Unlike the original HY-I mice, which had a strong decrease in the DP compartment and a relative increase in DN cells even in female mice because of premature TCR expression, both female and male HY-STOP mice had a normal frequency of DP and DN thymocytes (Fig. 1 D). Thymic cellularity, which was severely reduced in male HY-I mice due to premature deletion of DP cells, was consistently increased in male HY-STOP mice. However, male HY-STOP mice still had an approximately twofold decrease in total thymocyte numbers when compared with HY-STOP females (Fig. 1 C). This yet to be explained phenomenon is not caused by premature deletion of H-Y–specific cells, as TCR− DP cells are also affected (Fig. 1 C), and thus seems to represent a bystander effect. We conclude that corrected timing of TCR expression largely rescued the severe abnormalities found in the gross thymic phenotype of HY-I mice. This conclusion concurs with earlier studies in the HYcd4 model (Baldwin et al., 2005).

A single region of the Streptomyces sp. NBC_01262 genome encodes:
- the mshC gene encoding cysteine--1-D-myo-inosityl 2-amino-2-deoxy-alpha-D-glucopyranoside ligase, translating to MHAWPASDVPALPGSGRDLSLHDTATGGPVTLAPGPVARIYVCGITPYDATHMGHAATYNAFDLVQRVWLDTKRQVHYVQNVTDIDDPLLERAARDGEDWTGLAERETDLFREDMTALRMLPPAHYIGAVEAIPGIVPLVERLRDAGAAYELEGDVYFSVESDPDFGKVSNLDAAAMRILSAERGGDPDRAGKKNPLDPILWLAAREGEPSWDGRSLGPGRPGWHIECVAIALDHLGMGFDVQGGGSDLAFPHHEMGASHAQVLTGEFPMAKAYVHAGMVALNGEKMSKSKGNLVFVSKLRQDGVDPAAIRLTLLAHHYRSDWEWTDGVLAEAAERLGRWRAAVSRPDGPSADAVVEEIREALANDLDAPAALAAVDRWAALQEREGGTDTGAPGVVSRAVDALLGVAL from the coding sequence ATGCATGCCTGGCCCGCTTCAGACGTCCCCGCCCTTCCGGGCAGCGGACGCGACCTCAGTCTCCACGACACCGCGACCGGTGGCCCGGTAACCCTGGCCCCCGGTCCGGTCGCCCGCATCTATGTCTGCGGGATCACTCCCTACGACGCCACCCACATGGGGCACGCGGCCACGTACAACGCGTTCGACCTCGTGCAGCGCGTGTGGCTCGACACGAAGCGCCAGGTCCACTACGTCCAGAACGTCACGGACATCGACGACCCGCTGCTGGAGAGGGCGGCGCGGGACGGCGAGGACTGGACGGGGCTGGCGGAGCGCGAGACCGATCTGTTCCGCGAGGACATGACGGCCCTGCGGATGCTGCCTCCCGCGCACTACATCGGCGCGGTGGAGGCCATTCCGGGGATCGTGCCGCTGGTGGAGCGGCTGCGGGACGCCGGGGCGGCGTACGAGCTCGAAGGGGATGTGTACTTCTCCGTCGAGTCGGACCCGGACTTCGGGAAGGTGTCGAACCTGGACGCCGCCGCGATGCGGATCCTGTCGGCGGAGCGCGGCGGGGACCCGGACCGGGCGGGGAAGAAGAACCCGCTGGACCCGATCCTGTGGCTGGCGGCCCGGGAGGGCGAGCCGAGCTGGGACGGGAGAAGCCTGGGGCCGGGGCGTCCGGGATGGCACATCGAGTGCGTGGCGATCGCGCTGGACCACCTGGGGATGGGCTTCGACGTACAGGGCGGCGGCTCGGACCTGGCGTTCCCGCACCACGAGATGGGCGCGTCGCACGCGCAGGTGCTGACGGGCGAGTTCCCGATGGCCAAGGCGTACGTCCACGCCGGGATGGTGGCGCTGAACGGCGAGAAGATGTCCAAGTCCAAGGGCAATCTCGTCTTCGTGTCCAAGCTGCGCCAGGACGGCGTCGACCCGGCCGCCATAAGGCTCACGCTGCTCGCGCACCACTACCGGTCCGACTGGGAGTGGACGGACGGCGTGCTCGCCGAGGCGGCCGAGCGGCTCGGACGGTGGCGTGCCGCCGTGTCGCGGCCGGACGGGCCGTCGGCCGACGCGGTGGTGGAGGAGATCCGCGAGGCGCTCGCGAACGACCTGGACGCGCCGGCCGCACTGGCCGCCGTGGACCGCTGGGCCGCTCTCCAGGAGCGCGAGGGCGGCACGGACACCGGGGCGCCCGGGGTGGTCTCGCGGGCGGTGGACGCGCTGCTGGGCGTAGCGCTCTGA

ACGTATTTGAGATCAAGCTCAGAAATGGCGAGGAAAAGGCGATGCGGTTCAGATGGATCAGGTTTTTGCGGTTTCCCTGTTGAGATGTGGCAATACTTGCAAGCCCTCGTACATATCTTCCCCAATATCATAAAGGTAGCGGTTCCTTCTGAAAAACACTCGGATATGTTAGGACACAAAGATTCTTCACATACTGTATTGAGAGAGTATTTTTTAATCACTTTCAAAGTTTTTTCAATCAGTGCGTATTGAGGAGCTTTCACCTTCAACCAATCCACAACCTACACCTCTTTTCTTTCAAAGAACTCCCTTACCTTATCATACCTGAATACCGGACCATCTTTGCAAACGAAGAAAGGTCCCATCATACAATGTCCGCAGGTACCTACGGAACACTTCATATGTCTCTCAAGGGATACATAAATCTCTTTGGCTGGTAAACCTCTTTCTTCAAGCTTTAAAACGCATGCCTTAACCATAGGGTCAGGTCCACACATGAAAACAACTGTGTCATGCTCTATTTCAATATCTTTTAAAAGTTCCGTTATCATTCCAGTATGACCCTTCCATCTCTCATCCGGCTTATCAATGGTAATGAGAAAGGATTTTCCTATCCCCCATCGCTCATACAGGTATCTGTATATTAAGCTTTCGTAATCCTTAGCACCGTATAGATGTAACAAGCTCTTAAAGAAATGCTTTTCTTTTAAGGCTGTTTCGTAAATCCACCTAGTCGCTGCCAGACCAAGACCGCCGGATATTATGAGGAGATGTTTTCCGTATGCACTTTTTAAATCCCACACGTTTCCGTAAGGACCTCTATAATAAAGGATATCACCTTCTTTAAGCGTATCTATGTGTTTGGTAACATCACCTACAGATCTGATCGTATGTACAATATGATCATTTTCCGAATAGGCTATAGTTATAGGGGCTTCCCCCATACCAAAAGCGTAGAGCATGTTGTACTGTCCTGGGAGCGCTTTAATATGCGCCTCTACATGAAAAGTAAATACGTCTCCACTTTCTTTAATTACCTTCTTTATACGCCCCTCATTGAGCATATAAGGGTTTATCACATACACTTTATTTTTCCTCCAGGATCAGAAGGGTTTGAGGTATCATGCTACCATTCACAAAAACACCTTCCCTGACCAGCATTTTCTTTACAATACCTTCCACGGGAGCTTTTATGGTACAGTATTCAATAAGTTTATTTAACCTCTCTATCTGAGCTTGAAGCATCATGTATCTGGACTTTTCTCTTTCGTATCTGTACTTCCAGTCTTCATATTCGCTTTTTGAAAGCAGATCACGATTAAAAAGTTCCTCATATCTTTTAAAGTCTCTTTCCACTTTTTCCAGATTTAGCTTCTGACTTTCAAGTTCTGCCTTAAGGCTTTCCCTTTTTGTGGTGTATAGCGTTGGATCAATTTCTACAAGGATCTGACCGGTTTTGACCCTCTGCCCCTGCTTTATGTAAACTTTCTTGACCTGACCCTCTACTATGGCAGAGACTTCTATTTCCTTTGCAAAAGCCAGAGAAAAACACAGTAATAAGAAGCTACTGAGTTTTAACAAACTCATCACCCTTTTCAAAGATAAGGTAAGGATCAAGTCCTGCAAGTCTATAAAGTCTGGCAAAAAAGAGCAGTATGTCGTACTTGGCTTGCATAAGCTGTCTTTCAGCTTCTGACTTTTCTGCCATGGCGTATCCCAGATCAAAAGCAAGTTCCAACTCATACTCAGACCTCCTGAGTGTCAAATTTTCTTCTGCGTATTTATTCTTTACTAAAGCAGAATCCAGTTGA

We next tested whether the HY-STOP locus is functional in terms of VαJα recombination. It was reported for HY-I mice that even in the absence of self-antigen, their TCRα locus underwent some level of Vα-Jα rearrangement resulting in deletion of the HYα VαJα in a fraction of thymocytes, a process that in normal mice is believed to enhance the formation of receptors suitable for positive selection. Consistently, in HY-STOP female mice, some thymocytes were HY TCR− but expressed high levels of surface TCRβ. These cells expressed VαJα joins other than that of the HY TCR, as staining was detectable with Vα2 and Vα3.2 antibodies (Fig. 2 A). These non-HYα chains can only be a product of rearrangements in the TcraHY-STOP allele, as TcraHY-STOP/− animals were used. Therefore, insertion of the STOP cassette did not disrupt the Tcra locus architecture and did not interfere with its ability to undergo secondary rearrangements. However, these rearrangements were not induced by antigen, as they occurred in female mice. These TCRβ+HYα– cells differentiated toward both CD4 and CD8 lineages and, as expected, were uniformly HYβ+ as judged by Vβ8.1/8.2 antibody staining. This demonstrates that, as reported previously (Uematsu et al., 1988), the transgenic TCRβ chain was able to support positive selection in the context of TCRα chains other than HYα (Fig. 2 B).